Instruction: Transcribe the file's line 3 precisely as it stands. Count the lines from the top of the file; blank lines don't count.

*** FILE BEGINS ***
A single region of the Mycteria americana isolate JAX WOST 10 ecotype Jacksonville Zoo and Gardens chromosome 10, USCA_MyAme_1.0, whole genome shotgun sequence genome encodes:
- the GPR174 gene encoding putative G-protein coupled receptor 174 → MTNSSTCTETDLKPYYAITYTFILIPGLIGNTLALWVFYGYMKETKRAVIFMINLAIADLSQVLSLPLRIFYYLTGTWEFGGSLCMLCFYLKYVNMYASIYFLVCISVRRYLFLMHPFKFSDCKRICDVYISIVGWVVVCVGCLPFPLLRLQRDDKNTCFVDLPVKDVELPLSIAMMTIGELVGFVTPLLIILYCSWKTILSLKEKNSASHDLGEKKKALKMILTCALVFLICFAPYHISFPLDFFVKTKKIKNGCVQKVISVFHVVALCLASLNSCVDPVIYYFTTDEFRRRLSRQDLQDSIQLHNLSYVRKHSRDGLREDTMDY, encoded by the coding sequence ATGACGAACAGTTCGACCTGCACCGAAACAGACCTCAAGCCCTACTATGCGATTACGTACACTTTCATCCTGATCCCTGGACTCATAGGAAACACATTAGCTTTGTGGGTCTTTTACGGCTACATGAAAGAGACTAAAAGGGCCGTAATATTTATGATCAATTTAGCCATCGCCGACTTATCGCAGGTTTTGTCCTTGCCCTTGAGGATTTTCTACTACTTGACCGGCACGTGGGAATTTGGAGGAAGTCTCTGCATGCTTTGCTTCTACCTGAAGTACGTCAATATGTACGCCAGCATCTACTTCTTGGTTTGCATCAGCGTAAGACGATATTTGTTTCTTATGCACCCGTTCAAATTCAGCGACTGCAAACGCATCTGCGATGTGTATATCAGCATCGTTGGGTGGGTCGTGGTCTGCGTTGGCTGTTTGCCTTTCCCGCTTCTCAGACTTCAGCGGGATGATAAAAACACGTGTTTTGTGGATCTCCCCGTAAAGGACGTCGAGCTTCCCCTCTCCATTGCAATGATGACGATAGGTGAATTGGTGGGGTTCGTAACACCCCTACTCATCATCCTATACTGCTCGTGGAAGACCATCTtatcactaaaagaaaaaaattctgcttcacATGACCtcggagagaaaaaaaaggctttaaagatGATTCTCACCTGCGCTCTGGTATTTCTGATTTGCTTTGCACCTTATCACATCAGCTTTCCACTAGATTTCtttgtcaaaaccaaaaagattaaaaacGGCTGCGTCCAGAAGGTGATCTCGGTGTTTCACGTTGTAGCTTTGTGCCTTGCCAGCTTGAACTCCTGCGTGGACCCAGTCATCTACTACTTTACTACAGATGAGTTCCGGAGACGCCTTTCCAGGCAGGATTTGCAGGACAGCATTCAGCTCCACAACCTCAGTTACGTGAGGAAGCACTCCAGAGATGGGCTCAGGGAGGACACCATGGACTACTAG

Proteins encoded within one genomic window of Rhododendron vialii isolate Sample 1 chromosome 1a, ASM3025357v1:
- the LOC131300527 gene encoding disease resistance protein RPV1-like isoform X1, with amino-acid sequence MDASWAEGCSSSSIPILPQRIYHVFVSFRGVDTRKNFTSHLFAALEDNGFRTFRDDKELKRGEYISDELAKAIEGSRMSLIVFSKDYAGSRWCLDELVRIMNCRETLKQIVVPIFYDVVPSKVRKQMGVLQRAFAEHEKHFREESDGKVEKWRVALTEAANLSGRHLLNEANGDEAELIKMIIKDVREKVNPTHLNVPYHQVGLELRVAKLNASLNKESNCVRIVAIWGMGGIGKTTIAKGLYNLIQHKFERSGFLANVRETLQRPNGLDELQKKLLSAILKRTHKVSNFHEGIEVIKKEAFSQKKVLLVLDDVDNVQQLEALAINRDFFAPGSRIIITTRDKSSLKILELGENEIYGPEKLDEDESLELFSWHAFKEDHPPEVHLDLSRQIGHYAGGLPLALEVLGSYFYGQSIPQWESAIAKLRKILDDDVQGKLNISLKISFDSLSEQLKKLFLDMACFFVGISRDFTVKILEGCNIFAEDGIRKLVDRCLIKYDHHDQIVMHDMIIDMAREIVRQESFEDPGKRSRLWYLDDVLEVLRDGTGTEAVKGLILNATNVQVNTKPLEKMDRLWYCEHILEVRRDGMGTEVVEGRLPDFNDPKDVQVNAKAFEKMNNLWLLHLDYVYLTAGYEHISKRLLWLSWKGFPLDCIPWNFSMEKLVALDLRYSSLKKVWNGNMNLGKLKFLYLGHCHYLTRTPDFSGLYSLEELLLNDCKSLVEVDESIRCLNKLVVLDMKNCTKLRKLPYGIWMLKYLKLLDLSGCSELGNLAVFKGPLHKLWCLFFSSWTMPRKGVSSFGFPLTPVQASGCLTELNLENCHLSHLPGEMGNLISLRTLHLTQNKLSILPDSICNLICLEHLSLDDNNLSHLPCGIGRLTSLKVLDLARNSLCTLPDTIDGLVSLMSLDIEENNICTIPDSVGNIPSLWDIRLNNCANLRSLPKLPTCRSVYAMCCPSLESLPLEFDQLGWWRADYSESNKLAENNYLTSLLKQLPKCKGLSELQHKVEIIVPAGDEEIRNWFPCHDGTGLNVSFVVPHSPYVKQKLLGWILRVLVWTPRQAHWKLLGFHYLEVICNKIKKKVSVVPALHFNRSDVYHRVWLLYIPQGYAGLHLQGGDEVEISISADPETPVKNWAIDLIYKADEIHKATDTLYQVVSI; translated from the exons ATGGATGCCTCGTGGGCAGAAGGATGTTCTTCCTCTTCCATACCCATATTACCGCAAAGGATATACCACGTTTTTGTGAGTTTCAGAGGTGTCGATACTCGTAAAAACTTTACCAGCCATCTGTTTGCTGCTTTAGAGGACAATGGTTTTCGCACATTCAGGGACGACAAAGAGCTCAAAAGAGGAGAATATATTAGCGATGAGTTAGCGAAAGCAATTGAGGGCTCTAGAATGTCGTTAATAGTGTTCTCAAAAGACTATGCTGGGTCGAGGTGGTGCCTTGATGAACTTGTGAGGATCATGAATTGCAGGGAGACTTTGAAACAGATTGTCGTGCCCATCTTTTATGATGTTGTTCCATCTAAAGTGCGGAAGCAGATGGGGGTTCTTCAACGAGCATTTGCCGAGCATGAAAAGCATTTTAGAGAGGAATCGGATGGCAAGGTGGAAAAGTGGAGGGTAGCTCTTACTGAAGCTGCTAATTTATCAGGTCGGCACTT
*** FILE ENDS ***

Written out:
Proteins encoded within one genomic window of Rhododendron vialii isolate Sample 1 chromosome 1a, ASM3025357v1: